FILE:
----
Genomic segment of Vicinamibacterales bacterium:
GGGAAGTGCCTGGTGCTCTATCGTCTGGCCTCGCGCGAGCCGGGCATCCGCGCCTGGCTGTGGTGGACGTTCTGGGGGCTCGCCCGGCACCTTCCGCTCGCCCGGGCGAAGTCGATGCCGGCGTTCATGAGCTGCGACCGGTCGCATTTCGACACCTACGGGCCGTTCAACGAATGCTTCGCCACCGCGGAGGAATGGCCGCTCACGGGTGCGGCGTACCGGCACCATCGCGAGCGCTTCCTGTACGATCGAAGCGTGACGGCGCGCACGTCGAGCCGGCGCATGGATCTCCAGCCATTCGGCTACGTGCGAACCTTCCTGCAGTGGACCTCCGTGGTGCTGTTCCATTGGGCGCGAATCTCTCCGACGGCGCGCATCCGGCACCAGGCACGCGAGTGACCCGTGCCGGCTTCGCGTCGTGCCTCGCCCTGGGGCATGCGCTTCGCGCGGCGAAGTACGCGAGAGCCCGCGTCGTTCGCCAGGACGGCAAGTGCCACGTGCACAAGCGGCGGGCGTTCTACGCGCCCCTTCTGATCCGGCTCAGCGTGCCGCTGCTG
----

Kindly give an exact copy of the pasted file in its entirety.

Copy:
Genomic segment of Vicinamibacterales bacterium:
GGGAAGTGCCTGGTGCTCTATCGTCTGGCCTCGCGCGAGCCGGGCATCCGCGCCTGGCTGTGGTGGACGTTCTGGGGGCTCGCCCGGCACCTTCCGCTCGCCCGGGCGAAGTCGATGCCGGCGTTCATGAGCTGCGACCGGTCGCATTTCGACACCTACGGGCCGTTCAACGAATGCTTCGCCACCGCGGAGGAATGGCCGCTCACGGGTGCGGCGTACCGGCACCATCGCGAGCGCTTCCTGTACGATCGAAGCGTGACGGCGCGCACGTCGAGCCGGCGCATGGATCTCCAGCCATTCGGCTACGTGCGAACCTTCCTGCAGTGGACCTCCGTGGTGCTGTTCCATTGGGCGCGAATCTCTCCGACGGCGCGCATCCGGCACCAGGCACGCGAGTGACCCGTGCCGGCTTCGCGTCGTGCCTCGCCCTGGGGCATGCGCTTCGCGCGGCGAAGTACGCGAGAGCCCGCGTCGTTCGCCAGGACGGCAAGTGCCACGTGCACAAGCGGCGGGCGTTCTACGCGCCCCTTCTGATCCGGCTCAGCGTGCCGCTGCTG